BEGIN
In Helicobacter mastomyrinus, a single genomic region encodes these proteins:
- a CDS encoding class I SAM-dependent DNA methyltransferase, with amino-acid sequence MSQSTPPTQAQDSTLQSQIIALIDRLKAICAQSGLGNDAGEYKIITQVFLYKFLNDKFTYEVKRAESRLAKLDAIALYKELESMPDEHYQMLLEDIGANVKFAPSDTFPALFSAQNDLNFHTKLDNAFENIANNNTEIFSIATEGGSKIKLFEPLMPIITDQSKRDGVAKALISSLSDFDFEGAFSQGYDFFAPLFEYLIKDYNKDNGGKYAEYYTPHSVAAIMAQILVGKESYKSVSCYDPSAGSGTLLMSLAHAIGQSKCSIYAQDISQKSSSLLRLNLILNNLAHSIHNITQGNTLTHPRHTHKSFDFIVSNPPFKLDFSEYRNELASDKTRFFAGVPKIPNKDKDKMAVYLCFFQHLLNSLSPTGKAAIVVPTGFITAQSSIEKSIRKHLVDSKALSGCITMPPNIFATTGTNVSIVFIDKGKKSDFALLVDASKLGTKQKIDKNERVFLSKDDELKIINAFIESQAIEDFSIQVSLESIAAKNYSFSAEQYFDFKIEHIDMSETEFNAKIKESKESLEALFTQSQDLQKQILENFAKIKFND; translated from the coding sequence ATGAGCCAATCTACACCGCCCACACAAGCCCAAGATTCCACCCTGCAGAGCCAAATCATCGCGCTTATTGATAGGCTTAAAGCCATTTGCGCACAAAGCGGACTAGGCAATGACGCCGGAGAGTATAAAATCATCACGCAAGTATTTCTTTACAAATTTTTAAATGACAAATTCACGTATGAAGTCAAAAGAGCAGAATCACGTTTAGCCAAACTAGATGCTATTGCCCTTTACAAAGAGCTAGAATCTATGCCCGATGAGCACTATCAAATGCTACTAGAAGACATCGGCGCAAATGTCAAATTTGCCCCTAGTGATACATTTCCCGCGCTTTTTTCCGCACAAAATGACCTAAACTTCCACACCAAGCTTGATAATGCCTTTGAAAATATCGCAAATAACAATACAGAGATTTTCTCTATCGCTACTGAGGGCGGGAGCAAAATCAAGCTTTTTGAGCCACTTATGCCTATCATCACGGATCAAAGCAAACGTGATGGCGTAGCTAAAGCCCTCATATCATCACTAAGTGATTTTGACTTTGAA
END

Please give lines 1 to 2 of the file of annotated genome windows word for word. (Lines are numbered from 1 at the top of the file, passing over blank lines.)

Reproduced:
In Helicobacter mastomyrinus, a single genomic region encodes these proteins:
- a CDS encoding class I SAM-dependent DNA methyltransferase, with amino-acid sequence MSQSTPPTQAQDSTLQSQIIALIDRLKAICAQSGLGNDAGEYKIITQVFLYKFLNDKFTYEVKRAESRLAKLDAIALYKELESMPDEHYQMLLEDIGANVKFAPSDTFPALFSAQNDLNFHTKLDNAFENIANNNTEIFSIATEGGSKIKLFEPLMPIITDQSKRDGVAKALISSLSDFDFEGAFSQGYDFFAPLFEYLIKDYNKDNGGKYAEYYTPHSVAAIMAQILVGKESYKSVSCYDPSAGSGTLLMSLAHAIGQSKCSIYAQDISQKSSSLLRLNLILNNLAHSIHNITQGNTLTHPRHTHKSFDFIVSNPPFKLDFSEYRNELASDKTRFFAGVPKIPNKDKDKMAVYLCFFQHLLNSLSPTGKAAIVVPTGFITAQSSIEKSIRKHLVDSKALSGCITMPPNIFATTGTNVSIVFIDKGKKSDFALLVDASKLGTKQKIDKNERVFLSKDDELKIINAFIESQAIEDFSIQVSLESIAAKNYSFSAEQYFDFKIEHIDMSETEFNAKIKESKESLEALFTQSQDLQKQILENFAKIKFND; translated from the coding sequence ATGAGCCAATCTACACCGCCCACACAAGCCCAAGATTCCACCCTGCAGAGCCAAATCATCGCGCTTATTGATAGGCTTAAAGCCATTTGCGCACAAAGCGGACTAGGCAATGACGCCGGAGAGTATAAAATCATCACGCAAGTATTTCTTTACAAATTTTTAAATGACAAATTCACGTATGAAGTCAAAAGAGCAGAATCACGTTTAGCCAAACTAGATGCTATTGCCCTTTACAAAGAGCTAGAATCTATGCCCGATGAGCACTATCAAATGCTACTAGAAGACATCGGCGCAAATGTCAAATTTGCCCCTAGTGATACATTTCCCGCGCTTTTTTCCGCACAAAATGACCTAAACTTCCACACCAAGCTTGATAATGCCTTTGAAAATATCGCAAATAACAATACAGAGATTTTCTCTATCGCTACTGAGGGCGGGAGCAAAATCAAGCTTTTTGAGCCACTTATGCCTATCATCACGGATCAAAGCAAACGTGATGGCGTAGCTAAAGCCCTCATATCATCACTAAGTGATTTTGACTTTGAA